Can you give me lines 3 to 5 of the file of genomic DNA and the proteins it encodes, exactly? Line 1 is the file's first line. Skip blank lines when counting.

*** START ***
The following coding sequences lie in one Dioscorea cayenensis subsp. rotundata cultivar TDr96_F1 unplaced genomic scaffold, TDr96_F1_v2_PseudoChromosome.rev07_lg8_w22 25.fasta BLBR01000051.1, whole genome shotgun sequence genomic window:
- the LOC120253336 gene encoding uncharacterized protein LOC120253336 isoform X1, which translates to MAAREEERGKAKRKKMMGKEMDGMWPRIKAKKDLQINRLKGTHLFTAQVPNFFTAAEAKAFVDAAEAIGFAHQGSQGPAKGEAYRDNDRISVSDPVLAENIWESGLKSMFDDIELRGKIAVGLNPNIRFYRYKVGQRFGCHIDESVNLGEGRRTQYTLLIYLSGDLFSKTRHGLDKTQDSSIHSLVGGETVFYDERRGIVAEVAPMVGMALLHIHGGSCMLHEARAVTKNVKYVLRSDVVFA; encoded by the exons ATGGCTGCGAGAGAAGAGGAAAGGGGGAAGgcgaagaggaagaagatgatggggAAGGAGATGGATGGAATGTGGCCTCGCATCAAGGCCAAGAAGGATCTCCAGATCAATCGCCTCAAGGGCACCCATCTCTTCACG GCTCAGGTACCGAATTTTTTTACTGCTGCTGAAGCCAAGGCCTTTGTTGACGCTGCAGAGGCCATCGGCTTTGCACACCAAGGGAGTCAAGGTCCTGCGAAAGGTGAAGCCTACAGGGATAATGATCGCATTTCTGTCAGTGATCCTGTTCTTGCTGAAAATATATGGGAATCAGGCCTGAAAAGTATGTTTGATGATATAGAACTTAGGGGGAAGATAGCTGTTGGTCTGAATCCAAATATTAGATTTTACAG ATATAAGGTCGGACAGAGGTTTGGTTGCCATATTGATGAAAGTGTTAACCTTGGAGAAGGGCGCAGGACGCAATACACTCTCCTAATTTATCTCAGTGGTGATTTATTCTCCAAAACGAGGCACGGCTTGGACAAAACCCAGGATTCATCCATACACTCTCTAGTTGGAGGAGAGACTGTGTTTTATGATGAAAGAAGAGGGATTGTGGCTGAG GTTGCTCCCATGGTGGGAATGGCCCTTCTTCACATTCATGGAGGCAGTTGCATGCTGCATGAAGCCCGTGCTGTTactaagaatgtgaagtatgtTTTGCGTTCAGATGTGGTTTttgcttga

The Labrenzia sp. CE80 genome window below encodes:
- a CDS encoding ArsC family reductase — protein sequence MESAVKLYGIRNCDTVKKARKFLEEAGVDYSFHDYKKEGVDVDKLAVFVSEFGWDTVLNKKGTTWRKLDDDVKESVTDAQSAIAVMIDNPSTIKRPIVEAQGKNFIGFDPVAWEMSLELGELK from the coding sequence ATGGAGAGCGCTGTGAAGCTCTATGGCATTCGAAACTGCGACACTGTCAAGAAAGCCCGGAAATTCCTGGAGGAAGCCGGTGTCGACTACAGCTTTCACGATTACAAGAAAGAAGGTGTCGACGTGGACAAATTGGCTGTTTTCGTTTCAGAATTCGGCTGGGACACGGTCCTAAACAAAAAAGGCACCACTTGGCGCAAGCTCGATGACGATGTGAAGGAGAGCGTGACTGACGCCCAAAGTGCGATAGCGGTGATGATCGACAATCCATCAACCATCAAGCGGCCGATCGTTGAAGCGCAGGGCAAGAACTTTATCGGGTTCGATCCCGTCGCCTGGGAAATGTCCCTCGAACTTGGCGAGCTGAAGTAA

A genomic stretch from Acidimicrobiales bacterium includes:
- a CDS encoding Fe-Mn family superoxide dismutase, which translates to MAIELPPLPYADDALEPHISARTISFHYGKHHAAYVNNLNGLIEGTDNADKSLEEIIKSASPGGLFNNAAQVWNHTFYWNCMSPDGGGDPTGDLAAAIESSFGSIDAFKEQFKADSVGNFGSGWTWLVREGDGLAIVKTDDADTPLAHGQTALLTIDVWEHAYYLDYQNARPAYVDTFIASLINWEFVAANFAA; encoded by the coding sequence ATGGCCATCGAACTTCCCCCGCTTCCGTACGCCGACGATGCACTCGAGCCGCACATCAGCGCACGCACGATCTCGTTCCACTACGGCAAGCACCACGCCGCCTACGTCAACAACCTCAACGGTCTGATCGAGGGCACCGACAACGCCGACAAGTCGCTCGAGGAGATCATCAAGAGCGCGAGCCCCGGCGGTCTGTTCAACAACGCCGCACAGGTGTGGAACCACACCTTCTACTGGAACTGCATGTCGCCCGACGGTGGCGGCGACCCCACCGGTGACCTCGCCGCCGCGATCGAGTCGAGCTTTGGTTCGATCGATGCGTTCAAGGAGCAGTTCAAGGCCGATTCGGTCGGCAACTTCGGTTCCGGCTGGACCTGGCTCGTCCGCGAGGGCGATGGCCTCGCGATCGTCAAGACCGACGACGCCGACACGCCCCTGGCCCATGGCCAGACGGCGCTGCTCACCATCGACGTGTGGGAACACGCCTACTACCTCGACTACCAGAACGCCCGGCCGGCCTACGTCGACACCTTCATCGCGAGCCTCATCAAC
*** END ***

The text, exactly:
The Labrenzia sp. CE80 genome window below encodes:
- a CDS encoding ArsC family reductase — protein sequence MESAVKLYGIRNCDTVKKARKFLEEAGVDYSFHDYKKEGVDVDKLAVFVSEFGWDTVLNKKGTTWRKLDDDVKESVTDAQSAIAVMIDNPSTIKRPIVEAQGKNFIGFDPVAWEMSLELGELK from the coding sequence ATGGAGAGCGCTGTGAAGCTCTATGGCATTCGAAACTGCGACACTGTCAAGAAAGCCCGGAAATTCCTGGAGGAAGCCGGTGTCGACTACAGCTTTCACGATTACAAGAAAGAAGGTGTCGACGTGGACAAATTGGCTGTTTTCGTTTCAGAATTCGGCTGGGACACGGTCCTAAACAAAAAAGGCACCACTTGGCGCAAGCTCGATGACGATGTGAAGGAGAGCGTGACTGACGCCCAAAGTGCGATAGCGGTGATGATCGACAATCCATCAACCATCAAGCGGCCGATCGTTGAAGCGCAGGGCAAGAACTTTATCGGGTTCGATCCCGTCGCCTGGGAAATGTCCCTCGAACTTGGCGAGCTGAAGTAA

A genomic stretch from Acidimicrobiales bacterium includes: